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Human Body Capacitance and Resistance

Discussion in 'Electronic Design' started by Winfield Hill, May 30, 2010.

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  1. A repost of a comment I made elsewhere, for discussion here.

    The subject is ESD Human Body model values. I'm enamored by
    a 1989 symposium paper by Richard Fisher, of Sandia Nat'l Labs,
    where he created a "Severe Human ESD Body Model." His model
    had worst-case numbers meant for use in electrostatic-discharge
    circuit-protection analysis, etc.

    Fisher's Severe Body Model consists of two parts, the body and an
    arm with hand reaching out to zap something. The body part has
    400pF of capacitance in series with 250 ohms and 0.5uH. Then the
    arm and hand part bridges the body terminals with 10pF, and finally
    we have another 110 ohms and 0.1uH in series to complete the model
    and connect it to the poor real-world victim. The body capacitance
    is higher than you may see elsewhere first because the body is
    sitting down, and second because it's a worst-case body. We won't
    go further into what that means. :)

    You charge the 400pF capacitor to a voltage of your choosing.
    20kV is a nice high number. During discharge we get a fast spike
    of current from the 10pF, with sub-ns risetime to dangerous levels,
    with up to 5A peak current, and lasting up to 5ns into the "load."
    This is followed by a slower discharge of the 400pF capacitance,
    lasting up to 200ns.

    This would be followed by, ahem, a postmortem.

    As for the effect of high moisture and humidity, as said, these can
    affect things, e.g., lowering resistances to the low levels we see
    in Fisher's Severe Model, but it also means the maximum electrostatic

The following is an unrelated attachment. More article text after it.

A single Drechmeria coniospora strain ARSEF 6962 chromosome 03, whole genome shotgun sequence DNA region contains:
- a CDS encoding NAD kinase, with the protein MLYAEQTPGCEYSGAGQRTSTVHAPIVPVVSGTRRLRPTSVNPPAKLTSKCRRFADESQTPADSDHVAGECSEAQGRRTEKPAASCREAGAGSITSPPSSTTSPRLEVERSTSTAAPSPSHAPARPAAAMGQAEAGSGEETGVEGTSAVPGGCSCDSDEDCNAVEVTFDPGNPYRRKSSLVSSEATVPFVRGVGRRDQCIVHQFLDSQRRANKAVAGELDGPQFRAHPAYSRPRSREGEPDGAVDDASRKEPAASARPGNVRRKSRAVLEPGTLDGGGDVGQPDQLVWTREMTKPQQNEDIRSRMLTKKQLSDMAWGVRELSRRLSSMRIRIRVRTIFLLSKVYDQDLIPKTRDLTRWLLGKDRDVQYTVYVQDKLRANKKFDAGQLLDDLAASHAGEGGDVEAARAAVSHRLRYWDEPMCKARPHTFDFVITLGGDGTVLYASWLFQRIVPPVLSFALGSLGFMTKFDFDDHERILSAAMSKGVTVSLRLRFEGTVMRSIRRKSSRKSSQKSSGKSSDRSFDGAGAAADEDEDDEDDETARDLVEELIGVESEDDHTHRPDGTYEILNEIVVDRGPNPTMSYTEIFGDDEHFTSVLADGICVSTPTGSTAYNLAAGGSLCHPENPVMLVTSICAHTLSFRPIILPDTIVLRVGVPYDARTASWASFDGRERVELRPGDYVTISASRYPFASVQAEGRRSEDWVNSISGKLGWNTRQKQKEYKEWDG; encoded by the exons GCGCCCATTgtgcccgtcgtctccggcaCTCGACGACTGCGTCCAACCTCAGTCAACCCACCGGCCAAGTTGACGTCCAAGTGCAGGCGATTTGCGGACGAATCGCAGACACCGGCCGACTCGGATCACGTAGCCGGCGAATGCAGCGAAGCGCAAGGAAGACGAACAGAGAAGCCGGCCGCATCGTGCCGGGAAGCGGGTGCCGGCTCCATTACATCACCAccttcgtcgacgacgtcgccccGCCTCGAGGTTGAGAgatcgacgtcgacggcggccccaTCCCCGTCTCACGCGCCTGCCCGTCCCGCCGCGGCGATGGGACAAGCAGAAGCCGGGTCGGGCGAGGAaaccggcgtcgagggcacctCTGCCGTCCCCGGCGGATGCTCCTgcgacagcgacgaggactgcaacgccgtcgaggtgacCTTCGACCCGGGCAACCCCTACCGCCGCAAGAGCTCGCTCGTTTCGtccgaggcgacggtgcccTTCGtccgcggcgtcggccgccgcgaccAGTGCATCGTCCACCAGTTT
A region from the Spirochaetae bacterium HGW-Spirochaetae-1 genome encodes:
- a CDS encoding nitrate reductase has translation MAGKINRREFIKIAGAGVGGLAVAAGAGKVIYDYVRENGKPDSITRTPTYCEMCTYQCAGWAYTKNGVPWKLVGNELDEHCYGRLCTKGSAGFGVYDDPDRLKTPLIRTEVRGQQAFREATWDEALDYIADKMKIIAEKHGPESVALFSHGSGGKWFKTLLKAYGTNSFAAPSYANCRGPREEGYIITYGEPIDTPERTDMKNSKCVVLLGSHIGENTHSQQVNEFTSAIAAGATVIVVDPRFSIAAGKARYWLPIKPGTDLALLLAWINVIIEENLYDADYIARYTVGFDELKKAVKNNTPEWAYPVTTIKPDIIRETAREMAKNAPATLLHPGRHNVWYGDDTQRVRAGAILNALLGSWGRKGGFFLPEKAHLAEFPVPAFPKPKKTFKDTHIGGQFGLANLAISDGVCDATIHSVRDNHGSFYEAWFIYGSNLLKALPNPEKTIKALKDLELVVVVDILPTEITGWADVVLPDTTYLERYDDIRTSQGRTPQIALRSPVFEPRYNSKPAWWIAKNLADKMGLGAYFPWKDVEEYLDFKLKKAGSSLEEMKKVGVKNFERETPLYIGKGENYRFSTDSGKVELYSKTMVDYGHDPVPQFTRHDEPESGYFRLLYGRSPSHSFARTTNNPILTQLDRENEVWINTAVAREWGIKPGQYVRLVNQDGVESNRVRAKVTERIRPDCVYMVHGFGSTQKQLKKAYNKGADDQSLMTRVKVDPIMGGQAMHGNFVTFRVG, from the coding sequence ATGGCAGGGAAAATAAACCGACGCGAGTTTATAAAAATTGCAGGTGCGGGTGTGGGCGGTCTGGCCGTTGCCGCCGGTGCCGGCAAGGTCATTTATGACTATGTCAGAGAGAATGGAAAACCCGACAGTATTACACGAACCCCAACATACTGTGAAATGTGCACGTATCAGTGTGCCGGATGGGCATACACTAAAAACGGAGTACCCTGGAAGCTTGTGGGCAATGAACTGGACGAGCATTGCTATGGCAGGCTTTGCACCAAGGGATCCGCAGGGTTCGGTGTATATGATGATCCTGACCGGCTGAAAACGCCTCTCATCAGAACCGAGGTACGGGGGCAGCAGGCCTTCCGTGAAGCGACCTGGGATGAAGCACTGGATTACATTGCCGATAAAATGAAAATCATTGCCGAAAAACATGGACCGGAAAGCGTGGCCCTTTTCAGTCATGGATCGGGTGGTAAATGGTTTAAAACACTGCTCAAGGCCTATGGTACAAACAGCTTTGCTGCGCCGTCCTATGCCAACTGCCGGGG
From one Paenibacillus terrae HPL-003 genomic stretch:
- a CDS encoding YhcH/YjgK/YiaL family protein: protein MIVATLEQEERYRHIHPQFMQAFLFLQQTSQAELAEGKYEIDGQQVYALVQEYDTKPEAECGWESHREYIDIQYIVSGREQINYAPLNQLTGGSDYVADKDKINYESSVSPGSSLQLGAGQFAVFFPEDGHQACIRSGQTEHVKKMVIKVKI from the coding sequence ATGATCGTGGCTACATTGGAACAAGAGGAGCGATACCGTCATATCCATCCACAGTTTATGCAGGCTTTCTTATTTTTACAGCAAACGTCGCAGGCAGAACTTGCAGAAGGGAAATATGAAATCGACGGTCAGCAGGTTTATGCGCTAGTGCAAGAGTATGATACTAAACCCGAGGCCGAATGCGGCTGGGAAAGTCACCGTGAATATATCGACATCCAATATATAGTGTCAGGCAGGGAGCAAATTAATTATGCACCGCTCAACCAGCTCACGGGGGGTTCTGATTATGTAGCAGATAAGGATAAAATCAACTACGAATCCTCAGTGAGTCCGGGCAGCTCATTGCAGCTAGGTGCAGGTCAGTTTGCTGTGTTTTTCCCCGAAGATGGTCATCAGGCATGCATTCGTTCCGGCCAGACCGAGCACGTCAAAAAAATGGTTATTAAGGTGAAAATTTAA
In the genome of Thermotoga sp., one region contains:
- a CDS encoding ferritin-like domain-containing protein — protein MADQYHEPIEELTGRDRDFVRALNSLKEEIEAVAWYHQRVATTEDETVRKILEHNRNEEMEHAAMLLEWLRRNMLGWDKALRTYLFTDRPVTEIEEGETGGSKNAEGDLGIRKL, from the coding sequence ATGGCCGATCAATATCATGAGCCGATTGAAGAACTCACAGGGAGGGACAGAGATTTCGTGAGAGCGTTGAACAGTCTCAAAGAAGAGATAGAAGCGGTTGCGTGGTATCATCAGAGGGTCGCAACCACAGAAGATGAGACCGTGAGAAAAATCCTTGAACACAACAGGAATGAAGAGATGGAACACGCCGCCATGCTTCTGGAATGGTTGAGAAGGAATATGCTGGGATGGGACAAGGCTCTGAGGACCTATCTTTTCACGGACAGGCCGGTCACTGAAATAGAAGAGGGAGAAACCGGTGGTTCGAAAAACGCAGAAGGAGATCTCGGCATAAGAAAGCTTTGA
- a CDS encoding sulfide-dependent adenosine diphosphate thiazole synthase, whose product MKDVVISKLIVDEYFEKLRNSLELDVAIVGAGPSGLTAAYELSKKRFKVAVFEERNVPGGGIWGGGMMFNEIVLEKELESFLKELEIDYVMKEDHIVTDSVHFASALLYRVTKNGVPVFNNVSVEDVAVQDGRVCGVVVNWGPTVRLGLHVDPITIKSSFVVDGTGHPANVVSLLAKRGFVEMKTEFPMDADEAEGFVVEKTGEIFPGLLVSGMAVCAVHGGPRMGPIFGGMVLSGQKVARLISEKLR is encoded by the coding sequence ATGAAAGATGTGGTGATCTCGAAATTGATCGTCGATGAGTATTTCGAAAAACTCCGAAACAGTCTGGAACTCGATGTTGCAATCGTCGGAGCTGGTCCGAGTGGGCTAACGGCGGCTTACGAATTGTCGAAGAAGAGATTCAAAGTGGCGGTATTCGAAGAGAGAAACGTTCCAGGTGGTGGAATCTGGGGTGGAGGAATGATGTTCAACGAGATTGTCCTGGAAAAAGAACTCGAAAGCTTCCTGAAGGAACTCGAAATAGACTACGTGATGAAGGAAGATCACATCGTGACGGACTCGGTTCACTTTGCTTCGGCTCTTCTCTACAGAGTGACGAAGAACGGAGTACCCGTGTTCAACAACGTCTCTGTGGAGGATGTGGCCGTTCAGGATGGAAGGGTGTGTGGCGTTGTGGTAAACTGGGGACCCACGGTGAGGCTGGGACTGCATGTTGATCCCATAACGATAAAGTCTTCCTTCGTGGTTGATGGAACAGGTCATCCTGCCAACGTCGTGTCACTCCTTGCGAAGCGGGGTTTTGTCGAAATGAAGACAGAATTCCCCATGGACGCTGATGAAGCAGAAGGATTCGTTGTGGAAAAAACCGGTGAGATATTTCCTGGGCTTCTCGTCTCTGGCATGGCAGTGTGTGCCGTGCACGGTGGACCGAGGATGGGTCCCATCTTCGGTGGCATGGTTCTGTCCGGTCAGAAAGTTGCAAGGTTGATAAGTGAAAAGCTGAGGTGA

voltage developed on the 400pF capacitor is likely to be much lower.
    I suspect Fisher would prefer to take the dry-air high voltage with
    the moist-skin low resistances for his Severe case.
     
  2. Those resistances seem to be quite low for the resistance of the skin.
    If the resistance would be that low, you would get severe burns each
    time you touched the 230 V mains.

    Those resistances in the order of a few hundred ohms would make sense,
    if we assume that the spark penetrates the skin and the current
    propagates in fluids under the skin.

    RF burns from touching an antenna connected to a 100 W transmitter can
    be quite painful, put it can be hard to detect, where the RF current
    penetrated the skin.

    With the component values given, it would form a lossy resonant
    circuit with a resonant frequency in the upper HF range, thus
    expecting a few cycles at that frequency, until the oscillation dies
    down.
     
  3. The skin is the big unknown.

    Once opened by a wound, etc., the resistance is VERY low.

    Open heart defib is only 2mA on the paddles.

    Arm-to-arm with open wounds is only 10mA as opposed to 40mA on dry skin
    to cause a fibrillation.

    Area of contact is also a factor in lowering skin resistance (lowering
    of the interface resistance into the salty blood conductor of our inner
    body).

    As for an electrostatic event causing a fibrillation, it is not very
    likely until one gets up into the lightning bolt voltages. The time of
    stroke becomes a factor.
     
  4. legg

    legg Guest

    So0me references, if you don't already have them:

    http://www.aecouncil.com/Papers/aec1.pdf
    http://www.globalsmtindia.in/documents/ESD_DAMAGE_MODELS_AND_CHEMICAL_KINETICS-PART_I.pdf